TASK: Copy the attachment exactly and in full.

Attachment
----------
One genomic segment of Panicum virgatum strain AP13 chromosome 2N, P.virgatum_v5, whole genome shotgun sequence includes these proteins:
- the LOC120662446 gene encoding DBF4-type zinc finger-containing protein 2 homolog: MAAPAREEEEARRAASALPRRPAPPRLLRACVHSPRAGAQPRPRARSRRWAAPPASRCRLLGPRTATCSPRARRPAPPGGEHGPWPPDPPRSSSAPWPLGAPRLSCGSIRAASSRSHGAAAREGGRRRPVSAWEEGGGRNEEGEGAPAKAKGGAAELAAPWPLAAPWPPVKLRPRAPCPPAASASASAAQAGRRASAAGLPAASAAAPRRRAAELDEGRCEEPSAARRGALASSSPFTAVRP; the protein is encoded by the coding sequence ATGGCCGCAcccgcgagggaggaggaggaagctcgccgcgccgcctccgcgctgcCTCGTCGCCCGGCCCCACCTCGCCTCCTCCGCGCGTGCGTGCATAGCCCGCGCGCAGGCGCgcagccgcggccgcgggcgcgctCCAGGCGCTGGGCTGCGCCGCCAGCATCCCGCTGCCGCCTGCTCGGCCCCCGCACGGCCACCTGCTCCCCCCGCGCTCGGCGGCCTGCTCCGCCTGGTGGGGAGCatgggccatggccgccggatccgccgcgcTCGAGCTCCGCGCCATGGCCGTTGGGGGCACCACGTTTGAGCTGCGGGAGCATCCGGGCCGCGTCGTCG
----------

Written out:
One genomic segment of Panicum virgatum strain AP13 chromosome 2N, P.virgatum_v5, whole genome shotgun sequence includes these proteins:
- the LOC120662446 gene encoding DBF4-type zinc finger-containing protein 2 homolog: MAAPAREEEEARRAASALPRRPAPPRLLRACVHSPRAGAQPRPRARSRRWAAPPASRCRLLGPRTATCSPRARRPAPPGGEHGPWPPDPPRSSSAPWPLGAPRLSCGSIRAASSRSHGAAAREGGRRRPVSAWEEGGGRNEEGEGAPAKAKGGAAELAAPWPLAAPWPPVKLRPRAPCPPAASASASAAQAGRRASAAGLPAASAAAPRRRAAELDEGRCEEPSAARRGALASSSPFTAVRP; the protein is encoded by the coding sequence ATGGCCGCAcccgcgagggaggaggaggaagctcgccgcgccgcctccgcgctgcCTCGTCGCCCGGCCCCACCTCGCCTCCTCCGCGCGTGCGTGCATAGCCCGCGCGCAGGCGCgcagccgcggccgcgggcgcgctCCAGGCGCTGGGCTGCGCCGCCAGCATCCCGCTGCCGCCTGCTCGGCCCCCGCACGGCCACCTGCTCCCCCCGCGCTCGGCGGCCTGCTCCGCCTGGTGGGGAGCatgggccatggccgccggatccgccgcgcTCGAGCTCCGCGCCATGGCCGTTGGGGGCACCACGTTTGAGCTGCGGGAGCATCCGGGCCGCGTCGTCG